When it comes to taxes you have to understand the background. Conventional wisdom among most Democrats these days seems to be the state needs a tax increase next year, though nobody seems to know how much. The biggest factor is how deep a hole lawmakers decide to dig for themselves as they try to satisfy the Legislature’s McCleary decision, the ruling that held they aren’t spending enough on K-12 schools. Until they decide that question, there’s no telling whether they face an actual problem of just a few hundred million dollars or billions and billions. At least one Democrat, Gov.-elect Jay Inslee, says the state can get by with no tax increase at all, though cynics wonder if it was just a campaign promise.

Carlyle isn’t saying whether the state needs a tax increase — that’s really a spending question, and others will have their say in that. “I am not ready to jump in any one direction,” he says. “I will tell you that the three structural issues we face this session are clearly the budget, the McCleary decision and the Affordable Care Act. In some ways all roads lead to those three issues and they are all intertwined. Whether or not any one of them require more or less resources are all pieces of the puzzle, and it is just premature to have any delineation really between them until we have a holistic view of our overall needs.”

And of course, there are other big-picture political questions – like whether there’s any point in attempting to pass a tax increase in the Legislature when the Senate is likely to balk, the governor promises a veto and an initiative requires a two-thirds vote of both chambers. Lawmakers still could take a majority vote and bypass Inslee by sending a tax increase to the ballot. Decisions like those, of course, are beyond Carlyle’s pay grade.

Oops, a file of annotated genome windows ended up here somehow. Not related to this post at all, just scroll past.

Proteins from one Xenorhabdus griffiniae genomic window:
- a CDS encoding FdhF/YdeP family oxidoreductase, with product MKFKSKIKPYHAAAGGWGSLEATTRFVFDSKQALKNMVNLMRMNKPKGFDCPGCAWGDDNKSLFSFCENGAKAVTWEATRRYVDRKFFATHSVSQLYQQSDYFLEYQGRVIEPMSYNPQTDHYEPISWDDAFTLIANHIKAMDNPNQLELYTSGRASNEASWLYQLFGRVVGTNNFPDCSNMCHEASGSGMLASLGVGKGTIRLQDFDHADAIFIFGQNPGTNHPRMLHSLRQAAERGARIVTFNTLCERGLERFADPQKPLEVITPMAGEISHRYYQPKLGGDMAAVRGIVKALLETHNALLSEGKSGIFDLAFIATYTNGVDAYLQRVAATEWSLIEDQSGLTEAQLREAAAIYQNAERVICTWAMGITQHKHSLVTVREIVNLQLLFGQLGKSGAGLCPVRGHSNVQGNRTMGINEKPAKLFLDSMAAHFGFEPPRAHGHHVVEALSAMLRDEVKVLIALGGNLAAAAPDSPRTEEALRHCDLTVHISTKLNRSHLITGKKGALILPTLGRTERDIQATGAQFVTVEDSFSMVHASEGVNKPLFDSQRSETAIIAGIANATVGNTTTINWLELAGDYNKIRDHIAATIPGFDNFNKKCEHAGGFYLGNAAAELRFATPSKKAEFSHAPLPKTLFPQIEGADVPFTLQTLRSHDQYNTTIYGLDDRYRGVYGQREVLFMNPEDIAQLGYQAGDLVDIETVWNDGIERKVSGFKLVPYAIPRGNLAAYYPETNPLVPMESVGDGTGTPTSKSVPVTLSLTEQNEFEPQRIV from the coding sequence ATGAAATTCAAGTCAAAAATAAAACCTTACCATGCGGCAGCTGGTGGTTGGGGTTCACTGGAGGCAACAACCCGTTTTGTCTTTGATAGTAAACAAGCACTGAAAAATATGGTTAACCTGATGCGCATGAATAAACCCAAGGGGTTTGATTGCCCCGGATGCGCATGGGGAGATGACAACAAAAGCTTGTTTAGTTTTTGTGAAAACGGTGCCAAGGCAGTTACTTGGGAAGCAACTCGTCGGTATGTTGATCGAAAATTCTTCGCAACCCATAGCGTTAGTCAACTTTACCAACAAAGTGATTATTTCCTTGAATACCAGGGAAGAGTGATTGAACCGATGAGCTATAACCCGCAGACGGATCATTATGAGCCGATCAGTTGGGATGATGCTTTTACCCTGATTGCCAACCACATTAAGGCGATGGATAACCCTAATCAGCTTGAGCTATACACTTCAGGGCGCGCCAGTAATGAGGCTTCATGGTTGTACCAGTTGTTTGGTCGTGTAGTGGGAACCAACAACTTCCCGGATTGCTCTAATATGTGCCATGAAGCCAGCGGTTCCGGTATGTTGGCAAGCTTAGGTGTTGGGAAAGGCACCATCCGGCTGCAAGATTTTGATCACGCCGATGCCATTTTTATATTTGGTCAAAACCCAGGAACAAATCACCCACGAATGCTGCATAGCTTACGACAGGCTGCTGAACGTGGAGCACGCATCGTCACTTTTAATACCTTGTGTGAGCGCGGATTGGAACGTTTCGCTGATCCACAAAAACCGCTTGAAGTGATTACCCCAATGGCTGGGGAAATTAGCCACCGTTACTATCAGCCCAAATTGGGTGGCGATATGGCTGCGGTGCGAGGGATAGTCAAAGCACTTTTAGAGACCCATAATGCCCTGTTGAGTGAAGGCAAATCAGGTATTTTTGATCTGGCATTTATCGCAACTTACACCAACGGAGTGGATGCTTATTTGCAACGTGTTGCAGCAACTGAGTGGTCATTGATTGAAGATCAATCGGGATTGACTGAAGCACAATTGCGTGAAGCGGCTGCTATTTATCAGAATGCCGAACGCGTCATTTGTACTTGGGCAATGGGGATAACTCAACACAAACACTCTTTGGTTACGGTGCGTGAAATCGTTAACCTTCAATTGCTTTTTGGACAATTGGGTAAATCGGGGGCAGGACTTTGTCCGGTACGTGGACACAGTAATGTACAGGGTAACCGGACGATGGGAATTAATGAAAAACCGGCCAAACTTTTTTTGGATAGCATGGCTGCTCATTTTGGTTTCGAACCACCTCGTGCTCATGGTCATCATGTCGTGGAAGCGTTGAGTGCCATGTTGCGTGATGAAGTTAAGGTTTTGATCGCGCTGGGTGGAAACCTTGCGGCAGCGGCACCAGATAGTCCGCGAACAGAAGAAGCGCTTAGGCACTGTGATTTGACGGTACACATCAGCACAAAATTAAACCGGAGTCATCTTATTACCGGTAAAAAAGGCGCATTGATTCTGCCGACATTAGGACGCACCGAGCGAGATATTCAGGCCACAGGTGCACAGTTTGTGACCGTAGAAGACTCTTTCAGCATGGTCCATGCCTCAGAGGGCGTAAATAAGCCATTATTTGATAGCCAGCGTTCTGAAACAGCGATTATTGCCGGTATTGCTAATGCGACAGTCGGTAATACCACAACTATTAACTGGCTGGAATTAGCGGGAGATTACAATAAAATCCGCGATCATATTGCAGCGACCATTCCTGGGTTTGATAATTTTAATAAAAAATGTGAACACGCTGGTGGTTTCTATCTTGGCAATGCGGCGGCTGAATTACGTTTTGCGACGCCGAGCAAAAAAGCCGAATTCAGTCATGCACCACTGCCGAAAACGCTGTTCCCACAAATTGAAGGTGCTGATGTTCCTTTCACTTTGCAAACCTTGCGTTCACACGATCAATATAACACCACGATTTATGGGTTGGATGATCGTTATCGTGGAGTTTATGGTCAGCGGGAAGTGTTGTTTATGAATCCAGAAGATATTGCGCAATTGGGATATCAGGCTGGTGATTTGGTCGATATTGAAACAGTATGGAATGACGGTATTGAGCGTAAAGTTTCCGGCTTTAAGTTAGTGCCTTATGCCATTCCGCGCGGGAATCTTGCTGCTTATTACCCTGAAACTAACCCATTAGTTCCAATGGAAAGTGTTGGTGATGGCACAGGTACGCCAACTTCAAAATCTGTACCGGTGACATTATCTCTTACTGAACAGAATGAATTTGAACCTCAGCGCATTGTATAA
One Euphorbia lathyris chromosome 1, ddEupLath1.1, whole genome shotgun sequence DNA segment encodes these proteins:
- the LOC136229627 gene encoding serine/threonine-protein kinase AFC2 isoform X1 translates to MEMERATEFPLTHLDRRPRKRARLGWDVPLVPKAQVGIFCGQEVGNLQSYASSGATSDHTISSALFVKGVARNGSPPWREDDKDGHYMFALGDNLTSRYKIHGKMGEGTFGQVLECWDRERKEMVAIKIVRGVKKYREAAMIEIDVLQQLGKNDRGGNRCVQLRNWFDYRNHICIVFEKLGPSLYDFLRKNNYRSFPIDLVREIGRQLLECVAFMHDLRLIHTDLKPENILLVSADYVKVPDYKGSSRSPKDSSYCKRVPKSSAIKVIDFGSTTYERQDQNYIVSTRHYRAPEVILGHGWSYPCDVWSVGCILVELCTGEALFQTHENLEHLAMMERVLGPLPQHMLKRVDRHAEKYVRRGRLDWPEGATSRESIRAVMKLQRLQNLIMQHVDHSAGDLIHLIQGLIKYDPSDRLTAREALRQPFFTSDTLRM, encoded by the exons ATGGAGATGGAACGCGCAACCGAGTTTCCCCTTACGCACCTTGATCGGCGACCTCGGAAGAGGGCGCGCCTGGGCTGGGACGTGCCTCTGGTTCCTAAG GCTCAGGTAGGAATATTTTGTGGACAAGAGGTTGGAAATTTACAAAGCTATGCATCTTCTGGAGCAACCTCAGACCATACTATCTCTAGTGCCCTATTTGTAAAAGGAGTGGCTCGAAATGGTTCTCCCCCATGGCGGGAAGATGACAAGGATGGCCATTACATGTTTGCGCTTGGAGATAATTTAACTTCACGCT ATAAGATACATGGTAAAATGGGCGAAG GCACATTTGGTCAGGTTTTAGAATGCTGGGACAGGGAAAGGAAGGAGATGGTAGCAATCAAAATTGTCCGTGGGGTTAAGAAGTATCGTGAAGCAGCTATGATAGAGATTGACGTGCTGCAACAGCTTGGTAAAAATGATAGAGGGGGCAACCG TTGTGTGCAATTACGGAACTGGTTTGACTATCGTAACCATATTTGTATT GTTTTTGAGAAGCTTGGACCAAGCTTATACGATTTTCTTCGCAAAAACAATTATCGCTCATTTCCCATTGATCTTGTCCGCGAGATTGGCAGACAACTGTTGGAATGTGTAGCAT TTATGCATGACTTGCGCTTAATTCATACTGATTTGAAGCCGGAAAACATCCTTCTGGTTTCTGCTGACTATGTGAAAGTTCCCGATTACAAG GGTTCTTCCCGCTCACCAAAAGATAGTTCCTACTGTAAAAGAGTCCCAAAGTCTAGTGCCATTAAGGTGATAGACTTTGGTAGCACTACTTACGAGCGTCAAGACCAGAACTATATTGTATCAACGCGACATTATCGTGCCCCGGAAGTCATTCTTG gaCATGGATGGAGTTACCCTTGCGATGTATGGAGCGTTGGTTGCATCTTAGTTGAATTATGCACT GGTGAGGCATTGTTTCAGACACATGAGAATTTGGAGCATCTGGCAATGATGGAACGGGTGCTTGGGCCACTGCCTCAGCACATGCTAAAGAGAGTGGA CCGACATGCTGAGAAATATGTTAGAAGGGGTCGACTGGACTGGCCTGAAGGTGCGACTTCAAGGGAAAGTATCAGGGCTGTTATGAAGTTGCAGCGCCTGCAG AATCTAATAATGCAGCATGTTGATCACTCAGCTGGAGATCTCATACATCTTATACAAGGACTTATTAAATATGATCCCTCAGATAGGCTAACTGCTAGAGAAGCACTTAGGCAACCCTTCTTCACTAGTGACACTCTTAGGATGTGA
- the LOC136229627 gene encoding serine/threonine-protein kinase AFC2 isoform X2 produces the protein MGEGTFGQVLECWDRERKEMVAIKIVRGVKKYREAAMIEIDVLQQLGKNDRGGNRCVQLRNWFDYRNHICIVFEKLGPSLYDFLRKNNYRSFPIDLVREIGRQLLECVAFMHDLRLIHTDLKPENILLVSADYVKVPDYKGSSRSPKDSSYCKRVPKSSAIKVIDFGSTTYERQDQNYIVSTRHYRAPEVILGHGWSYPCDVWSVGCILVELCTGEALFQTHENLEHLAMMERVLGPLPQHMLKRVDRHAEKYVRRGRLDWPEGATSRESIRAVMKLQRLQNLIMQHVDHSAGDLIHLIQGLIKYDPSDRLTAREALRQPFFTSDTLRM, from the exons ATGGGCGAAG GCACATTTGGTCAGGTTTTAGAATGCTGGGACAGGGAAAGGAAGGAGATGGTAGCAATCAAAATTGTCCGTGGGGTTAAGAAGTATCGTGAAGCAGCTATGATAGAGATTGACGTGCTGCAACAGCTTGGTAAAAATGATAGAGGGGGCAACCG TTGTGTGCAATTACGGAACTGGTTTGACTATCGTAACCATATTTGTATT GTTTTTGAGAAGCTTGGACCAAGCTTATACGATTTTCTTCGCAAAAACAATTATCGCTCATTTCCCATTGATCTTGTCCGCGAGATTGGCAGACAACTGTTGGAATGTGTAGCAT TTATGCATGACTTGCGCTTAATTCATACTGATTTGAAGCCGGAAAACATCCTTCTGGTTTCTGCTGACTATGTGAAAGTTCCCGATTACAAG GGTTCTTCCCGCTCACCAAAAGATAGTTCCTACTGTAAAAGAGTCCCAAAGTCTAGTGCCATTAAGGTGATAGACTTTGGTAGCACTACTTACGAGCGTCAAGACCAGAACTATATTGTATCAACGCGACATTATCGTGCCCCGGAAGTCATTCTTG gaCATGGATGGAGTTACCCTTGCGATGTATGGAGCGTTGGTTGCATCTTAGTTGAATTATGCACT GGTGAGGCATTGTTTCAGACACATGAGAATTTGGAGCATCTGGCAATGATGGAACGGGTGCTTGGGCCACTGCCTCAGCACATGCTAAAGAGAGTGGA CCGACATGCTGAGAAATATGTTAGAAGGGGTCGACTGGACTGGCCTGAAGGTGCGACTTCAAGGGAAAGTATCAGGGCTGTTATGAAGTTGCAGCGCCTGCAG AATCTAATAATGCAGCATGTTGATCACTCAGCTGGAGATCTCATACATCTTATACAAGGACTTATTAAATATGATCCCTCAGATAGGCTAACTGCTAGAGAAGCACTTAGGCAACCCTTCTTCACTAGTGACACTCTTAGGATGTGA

Scrutiny of Tax Breaks

Carlyle and state Rep. Glenn Anderson, R-Fall City, tout their “mass repeal” bill at a news conference earlier this year.

Carlyle makes an argument that he has sounded ever since he joined the Legislature – that the $4 billion or so in business tax breaks granted by the state deserve the same kind of scrutiny that spending programs have gotten during the last few tight-budget years. “It is philosophically inconsistent to be in favor of a rigorous, objective data-driven review of spending but to not be in favor of that same independent examination of our tax policy. And my central goal is to bring that same level of philosophical consistency to both sides of the equation.”

It’s one of the oldest arguments around. Passing tax breaks is easier than repealing them and some of them might linger on the books after they achieve their original purpose. What’s worth noting is that Carlyle touted a rather remarkable concept last year – basically repealing the 251 biggest ones, year by year, and forcing the Legislature to reconsider those it wishes to continue. Which might work in a statehouse where lawmakers evaluate every measure on its merits, decisions are never rushed and party leaders never hold bills hostage for political gain. Alas, Carlyle’s bill did nothing to change the way the world works.